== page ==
The photo below is of a child recording ticks against the checklist. Young children are very capable. This group decided that they needed to add some more interesting words to their writing before they ticked the box.  I actually thought they did a great piece of writing, but as they were after sincere feedback, I encouraged the group to add two interesting words to their wrting.


This is ‘thinking writing’ and by this I mean that it’s not a journal or recount. It’s much harder for the children to compose this sort of text because they have to think, discuss, respond and write. I hope you enjoy this post. Cheers Nina

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Interactive Writing: Small Group-Teacher Led and Whole Class-Student Led – The transfer of learning!


I keep coming back to this teaching strategy because I believe this strategy not only accelerates writing development but also provides support for less confident young writers.  Interactive Writing is normally a small group; teacher led writing strategy which is also powerful.  My desire is to make teaching in my classroom ‘student led’.  Very early in the year (see earlier posts) I start whole class student led group Interactive Writing. My role is to watch for transfer of learning and listen to my student’s conversations that describe their learning.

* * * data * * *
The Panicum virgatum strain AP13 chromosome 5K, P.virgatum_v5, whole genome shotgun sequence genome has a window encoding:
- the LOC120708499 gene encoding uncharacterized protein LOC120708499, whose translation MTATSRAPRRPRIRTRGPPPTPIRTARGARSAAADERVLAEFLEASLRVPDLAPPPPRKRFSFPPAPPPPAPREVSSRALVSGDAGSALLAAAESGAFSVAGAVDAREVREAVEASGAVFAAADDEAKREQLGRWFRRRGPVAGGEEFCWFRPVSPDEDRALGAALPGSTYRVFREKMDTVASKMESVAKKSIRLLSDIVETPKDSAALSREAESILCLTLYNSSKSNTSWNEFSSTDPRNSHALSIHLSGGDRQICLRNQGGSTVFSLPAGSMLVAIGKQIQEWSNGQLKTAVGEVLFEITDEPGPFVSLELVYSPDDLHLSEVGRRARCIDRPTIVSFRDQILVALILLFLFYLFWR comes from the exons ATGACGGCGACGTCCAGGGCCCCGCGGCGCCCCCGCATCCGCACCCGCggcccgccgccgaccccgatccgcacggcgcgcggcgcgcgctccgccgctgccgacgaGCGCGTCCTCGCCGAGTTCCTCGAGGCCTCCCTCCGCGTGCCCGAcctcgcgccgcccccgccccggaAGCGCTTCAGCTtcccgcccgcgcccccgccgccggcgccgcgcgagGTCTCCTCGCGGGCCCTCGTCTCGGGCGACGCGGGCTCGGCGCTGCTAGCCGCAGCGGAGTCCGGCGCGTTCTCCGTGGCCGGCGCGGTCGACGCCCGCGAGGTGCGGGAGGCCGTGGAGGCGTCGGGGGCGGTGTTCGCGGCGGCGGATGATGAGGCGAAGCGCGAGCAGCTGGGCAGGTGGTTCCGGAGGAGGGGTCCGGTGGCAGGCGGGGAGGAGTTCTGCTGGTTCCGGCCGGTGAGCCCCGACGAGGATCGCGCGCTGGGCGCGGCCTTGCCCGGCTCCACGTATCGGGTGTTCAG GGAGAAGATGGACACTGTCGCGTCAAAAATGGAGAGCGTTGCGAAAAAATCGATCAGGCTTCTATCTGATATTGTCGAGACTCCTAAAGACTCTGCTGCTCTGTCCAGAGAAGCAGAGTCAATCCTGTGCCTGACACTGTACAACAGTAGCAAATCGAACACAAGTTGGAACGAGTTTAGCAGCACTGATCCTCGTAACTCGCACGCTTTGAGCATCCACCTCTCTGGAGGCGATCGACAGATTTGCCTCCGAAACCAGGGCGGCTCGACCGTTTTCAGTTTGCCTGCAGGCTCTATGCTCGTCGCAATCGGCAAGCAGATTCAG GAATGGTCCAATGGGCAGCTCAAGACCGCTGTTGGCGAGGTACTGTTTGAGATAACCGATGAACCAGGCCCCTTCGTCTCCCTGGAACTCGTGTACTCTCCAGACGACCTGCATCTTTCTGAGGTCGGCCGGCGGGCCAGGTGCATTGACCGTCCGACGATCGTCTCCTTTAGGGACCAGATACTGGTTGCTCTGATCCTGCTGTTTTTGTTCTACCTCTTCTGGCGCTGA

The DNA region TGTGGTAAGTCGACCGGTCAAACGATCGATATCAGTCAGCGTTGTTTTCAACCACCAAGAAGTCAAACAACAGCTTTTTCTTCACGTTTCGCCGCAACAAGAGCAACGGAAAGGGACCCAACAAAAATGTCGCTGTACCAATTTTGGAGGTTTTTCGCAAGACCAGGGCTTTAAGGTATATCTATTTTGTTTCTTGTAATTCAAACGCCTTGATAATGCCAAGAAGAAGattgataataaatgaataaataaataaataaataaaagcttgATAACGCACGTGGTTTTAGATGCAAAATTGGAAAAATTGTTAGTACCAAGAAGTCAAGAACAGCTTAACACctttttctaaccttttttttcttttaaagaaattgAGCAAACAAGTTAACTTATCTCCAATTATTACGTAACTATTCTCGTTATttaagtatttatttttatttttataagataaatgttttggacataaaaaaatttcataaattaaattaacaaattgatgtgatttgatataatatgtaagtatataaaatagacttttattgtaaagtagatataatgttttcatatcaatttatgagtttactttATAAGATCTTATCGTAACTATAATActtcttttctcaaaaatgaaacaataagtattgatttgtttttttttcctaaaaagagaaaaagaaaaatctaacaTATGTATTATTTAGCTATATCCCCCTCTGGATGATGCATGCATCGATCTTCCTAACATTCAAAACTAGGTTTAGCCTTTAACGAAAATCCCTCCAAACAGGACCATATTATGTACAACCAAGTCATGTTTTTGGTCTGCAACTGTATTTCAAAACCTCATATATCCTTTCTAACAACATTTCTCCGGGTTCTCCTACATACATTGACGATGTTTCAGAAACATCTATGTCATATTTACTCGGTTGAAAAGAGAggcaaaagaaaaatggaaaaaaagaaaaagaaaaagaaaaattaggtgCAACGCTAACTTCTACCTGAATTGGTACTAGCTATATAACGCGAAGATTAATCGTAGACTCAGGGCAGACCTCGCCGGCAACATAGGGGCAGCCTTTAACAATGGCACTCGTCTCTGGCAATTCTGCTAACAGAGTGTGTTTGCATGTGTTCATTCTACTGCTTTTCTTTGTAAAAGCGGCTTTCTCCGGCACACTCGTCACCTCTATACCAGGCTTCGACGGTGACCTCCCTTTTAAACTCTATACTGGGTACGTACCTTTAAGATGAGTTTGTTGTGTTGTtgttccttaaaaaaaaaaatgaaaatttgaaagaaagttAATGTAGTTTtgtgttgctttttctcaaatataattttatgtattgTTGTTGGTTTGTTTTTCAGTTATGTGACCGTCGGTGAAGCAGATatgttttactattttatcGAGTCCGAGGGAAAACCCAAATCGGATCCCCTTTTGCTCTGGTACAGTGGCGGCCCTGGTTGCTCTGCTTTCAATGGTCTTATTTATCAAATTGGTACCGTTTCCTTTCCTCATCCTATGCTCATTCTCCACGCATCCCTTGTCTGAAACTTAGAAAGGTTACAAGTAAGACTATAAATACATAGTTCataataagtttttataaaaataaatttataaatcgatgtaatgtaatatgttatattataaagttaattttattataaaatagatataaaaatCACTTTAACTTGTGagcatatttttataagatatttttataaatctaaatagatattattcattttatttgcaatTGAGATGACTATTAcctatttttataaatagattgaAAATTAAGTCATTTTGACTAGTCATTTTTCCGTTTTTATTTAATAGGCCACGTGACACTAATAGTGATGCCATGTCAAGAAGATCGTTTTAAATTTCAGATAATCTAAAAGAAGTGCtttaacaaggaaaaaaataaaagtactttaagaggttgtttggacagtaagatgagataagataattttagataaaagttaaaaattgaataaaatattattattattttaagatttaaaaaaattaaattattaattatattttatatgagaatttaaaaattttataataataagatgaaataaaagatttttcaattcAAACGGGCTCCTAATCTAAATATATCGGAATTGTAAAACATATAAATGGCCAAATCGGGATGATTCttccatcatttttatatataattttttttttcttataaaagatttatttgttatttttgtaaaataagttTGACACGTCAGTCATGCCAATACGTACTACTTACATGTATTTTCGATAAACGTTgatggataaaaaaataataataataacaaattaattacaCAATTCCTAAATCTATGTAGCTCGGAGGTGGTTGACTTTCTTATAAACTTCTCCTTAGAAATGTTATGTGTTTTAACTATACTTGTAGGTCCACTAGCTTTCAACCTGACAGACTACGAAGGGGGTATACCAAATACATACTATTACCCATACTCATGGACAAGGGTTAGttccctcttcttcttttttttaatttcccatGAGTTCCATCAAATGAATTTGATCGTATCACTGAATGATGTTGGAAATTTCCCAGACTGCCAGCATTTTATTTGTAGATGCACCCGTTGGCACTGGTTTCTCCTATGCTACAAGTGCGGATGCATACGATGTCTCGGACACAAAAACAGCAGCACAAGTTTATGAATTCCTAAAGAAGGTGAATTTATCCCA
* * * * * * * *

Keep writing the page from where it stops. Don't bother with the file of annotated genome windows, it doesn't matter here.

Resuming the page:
As mentioned, my students have been trained to prompt and I now hear my teacher’s voice and language being used by this group of 5 (and now a few 6) year olds as they support each other. I overheard one student quietly help another stretch out a word using my words.

I’m always looking for the transfer of ‘what has been taught’ into their Interactive Writing and then as individuals into their personal independent writing. I’ve included photos that I believe display that transfer is taking place. The children have been extending their writing and sequencing their thoughts. I have planned modelled writing sessions and shared writing sessions that have focused on developing these skills. 

To extend their skills I have  incorporated photos of their Interactive Writing about a shared experience completed this week into this post. I allow the children to have one ‘freebie’ word which they negotiate as a grade and I might add that they have become very selective about the word they choose. Before we write about a shared experience, we talk, discuss words, and revise punctuation we might need to learn. At the beginning of the year all Interactive Writing groups write the same class derived sentence. Now groups have been encouraged to write three linked sentences of their own, formed and negotiated by their group.

When they are completing their own personal independent writing they are encouraged to expand their ideas and are now writing more informative pieces.




I’m always looking for the transfer of taught skills being embedded into my student’s writing. The following examples are a selection of writing displaying growth in my classroom. I am thrilled by my student’s writing development and believe Interactive Writing- small group- teacher led and Interactive Writing- whole class student led, combined with modelled, shared and guided writing interwoven into the weekly classroom program, is the key element in developing the writing skills of young children. That’s a big statement, but as it’s my post I can say it!









Where to now? Developing my student’s letter formation through some fun activities will be incorporated into their weekly program. We’ll just keep doing what we’re doing!

Cheers Nina